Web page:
Systematic Theology

I need to read theology. I just need to do it, and it is one of those things I’ve never been thrilled about. I need to learn to enjoy it.

Why read theology? The great reason is that if you don’t, you are more likely to lapse into your own emphases. One can see more things reading other things, but systematic theology tends to take you in comprehensive directions. It exists to give the comprehensive view and to put the emphases in order.

Another reason is that you have stuff you mean to investigate and somehow never do. I was made to reflect on my ways when in a bookstore recently: the chap complained that reformed types never seemed to want to talk about eschatology. I need to work that out, and I keep thinking I need to get on that, and I make slight progress here and there with what I study; but if I were to read a systematic theology I’d come up against it quicker, with something reasoned and organized, and make more progress.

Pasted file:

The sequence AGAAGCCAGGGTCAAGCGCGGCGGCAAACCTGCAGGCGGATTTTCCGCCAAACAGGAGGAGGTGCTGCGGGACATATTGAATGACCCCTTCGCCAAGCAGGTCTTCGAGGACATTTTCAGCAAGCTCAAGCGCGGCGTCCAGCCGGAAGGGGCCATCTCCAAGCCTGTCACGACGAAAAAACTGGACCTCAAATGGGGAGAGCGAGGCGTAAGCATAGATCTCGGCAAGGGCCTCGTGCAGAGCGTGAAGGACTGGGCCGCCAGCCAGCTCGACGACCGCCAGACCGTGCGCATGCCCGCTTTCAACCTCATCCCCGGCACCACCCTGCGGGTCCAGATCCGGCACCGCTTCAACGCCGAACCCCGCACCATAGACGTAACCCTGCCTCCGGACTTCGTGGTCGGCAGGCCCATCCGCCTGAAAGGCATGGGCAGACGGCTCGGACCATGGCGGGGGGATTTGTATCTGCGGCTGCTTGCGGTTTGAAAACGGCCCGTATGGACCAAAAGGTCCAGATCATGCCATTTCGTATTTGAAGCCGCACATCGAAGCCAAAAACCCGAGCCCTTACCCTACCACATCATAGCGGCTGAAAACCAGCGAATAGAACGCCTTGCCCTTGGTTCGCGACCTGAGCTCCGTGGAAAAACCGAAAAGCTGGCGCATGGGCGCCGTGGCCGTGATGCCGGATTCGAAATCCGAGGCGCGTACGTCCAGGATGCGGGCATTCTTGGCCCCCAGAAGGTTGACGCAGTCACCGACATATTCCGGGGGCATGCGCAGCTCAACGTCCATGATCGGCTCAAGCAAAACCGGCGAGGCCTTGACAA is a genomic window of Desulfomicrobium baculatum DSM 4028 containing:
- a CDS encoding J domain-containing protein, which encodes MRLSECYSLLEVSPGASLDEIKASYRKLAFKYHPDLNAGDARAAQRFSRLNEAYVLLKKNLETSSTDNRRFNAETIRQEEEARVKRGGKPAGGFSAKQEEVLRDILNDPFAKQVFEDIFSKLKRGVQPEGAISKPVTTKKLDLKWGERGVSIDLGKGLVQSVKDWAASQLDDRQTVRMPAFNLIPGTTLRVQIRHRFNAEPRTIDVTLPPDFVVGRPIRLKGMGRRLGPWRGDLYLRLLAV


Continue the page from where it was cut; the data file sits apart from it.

You know, I have even thought: if I crash and burn and leave this and for some reason end up back in the academy, I think I would study systematic theology and specialize in hamartiology. Strange, isn’t it? No kidding though, it is growing on me.

So I think I’ll take Strong home and begin to plow my way through in small, steady bits.


7 thoughts on “Systematic Theology

  1. Personally, I’d suggest that you let the Bible form your system, not the other way around. When it came to eschatology I spent months reading the eschatological passages, letting them speak to me and forming questions I needed to answer. Then I read the theology books and argued with them in my mind.

    Don Johnson
    Jer 33.3

  2. Letting the Bible “form your system” of theology is very difficult. I suggest starting with something a lot easier: do-it-yourself brain surgery.

    Start with baby steps and work your way up to more difficult tasks.

    Only people who’ve successfully operated on their own brain have the requisite skills for forming a systematic theology from private Bible reading.

  3. I hope that someone, someday, reads some of Don Johnson’s interpretation of the Bible, agrees with it, and starts a sect of Christendom called Johnsonism, not for any other reason than the irony of it.

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